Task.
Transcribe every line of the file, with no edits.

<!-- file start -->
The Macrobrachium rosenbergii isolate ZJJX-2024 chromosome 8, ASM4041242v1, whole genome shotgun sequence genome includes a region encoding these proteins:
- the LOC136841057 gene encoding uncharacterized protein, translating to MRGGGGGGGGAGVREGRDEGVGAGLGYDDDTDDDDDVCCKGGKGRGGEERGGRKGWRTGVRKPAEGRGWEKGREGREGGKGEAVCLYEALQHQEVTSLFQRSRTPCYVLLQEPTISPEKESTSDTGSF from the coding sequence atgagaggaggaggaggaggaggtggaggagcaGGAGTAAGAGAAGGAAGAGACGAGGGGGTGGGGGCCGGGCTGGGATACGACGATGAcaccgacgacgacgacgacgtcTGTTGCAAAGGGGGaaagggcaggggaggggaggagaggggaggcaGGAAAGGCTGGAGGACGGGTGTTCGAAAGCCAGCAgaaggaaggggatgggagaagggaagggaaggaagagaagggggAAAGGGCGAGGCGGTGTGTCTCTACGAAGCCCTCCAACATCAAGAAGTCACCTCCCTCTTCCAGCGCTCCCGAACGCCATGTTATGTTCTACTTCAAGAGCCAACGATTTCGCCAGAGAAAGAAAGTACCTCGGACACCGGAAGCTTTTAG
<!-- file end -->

The Macrobrachium rosenbergii isolate ZJJX-2024 chromosome 8, ASM4041242v1, whole genome shotgun sequence genome includes a region encoding these proteins:
- the LOC136841057 gene encoding uncharacterized protein, translating to MRGGGGGGGGAGVREGRDEGVGAGLGYDDDTDDDDDVCCKGGKGRGGEERGGRKGWRTGVRKPAEGRGWEKGREGREGGKGEAVCLYEALQHQEVTSLFQRSRTPCYVLLQEPTISPEKESTSDTGSF from the coding sequence atgagaggaggaggaggaggaggtggaggagcaGGAGTAAGAGAAGGAAGAGACGAGGGGGTGGGGGCCGGGCTGGGATACGACGATGAcaccgacgacgacgacgacgtcTGTTGCAAAGGGGGaaagggcaggggaggggaggagaggggaggcaGGAAAGGCTGGAGGACGGGTGTTCGAAAGCCAGCAgaaggaaggggatgggagaagggaagggaaggaagagaagggggAAAGGGCGAGGCGGTGTGTCTCTACGAAGCCCTCCAACATCAAGAAGTCACCTCCCTCTTCCAGCGCTCCCGAACGCCATGTTATGTTCTACTTCAAGAGCCAACGATTTCGCCAGAGAAAGAAAGTACCTCGGACACCGGAAGCTTTTAG